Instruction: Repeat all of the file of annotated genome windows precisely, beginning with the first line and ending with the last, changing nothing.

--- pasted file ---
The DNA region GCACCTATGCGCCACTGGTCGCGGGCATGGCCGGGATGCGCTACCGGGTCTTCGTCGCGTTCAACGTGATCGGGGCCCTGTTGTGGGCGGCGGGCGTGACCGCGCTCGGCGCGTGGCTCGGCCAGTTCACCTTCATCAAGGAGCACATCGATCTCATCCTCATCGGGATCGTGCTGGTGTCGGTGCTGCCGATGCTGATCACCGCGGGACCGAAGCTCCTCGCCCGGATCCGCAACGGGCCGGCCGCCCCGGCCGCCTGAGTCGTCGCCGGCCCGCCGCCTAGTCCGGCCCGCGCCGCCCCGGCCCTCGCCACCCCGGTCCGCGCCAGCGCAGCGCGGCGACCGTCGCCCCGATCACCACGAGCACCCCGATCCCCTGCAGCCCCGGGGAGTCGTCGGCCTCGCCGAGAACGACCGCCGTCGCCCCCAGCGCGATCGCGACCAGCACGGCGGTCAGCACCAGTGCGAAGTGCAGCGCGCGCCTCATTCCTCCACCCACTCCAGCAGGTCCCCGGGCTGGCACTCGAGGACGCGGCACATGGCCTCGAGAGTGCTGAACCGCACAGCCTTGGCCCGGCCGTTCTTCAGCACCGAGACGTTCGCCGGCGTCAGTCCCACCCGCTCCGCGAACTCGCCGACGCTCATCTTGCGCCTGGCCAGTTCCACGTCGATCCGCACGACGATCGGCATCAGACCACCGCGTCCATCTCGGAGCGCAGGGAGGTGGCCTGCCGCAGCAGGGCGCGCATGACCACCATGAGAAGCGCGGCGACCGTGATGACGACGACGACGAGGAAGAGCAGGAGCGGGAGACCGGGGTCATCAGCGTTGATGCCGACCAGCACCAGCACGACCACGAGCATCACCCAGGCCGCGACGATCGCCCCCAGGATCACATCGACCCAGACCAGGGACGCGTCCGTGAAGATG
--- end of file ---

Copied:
The DNA region GCACCTATGCGCCACTGGTCGCGGGCATGGCCGGGATGCGCTACCGGGTCTTCGTCGCGTTCAACGTGATCGGGGCCCTGTTGTGGGCGGCGGGCGTGACCGCGCTCGGCGCGTGGCTCGGCCAGTTCACCTTCATCAAGGAGCACATCGATCTCATCCTCATCGGGATCGTGCTGGTGTCGGTGCTGCCGATGCTGATCACCGCGGGACCGAAGCTCCTCGCCCGGATCCGCAACGGGCCGGCCGCCCCGGCCGCCTGAGTCGTCGCCGGCCCGCCGCCTAGTCCGGCCCGCGCCGCCCCGGCCCTCGCCACCCCGGTCCGCGCCAGCGCAGCGCGGCGACCGTCGCCCCGATCACCACGAGCACCCCGATCCCCTGCAGCCCCGGGGAGTCGTCGGCCTCGCCGAGAACGACCGCCGTCGCCCCCAGCGCGATCGCGACCAGCACGGCGGTCAGCACCAGTGCGAAGTGCAGCGCGCGCCTCATTCCTCCACCCACTCCAGCAGGTCCCCGGGCTGGCACTCGAGGACGCGGCACATGGCCTCGAGAGTGCTGAACCGCACAGCCTTGGCCCGGCCGTTCTTCAGCACCGAGACGTTCGCCGGCGTCAGTCCCACCCGCTCCGCGAACTCGCCGACGCTCATCTTGCGCCTGGCCAGTTCCACGTCGATCCGCACGACGATCGGCATCAGACCACCGCGTCCATCTCGGAGCGCAGGGAGGTGGCCTGCCGCAGCAGGGCGCGCATGACCACCATGAGAAGCGCGGCGACCGTGATGACGACGACGACGAGGAAGAGCAGGAGCGGGAGACCGGGGTCATCAGCGTTGATGCCGACCAGCACCAGCACGACCACGAGCATCACCCAGGCCGCGACGATCGCCCCCAGGATCACATCGACCCAGACCAGGGACGCGTCCGTGAAGATG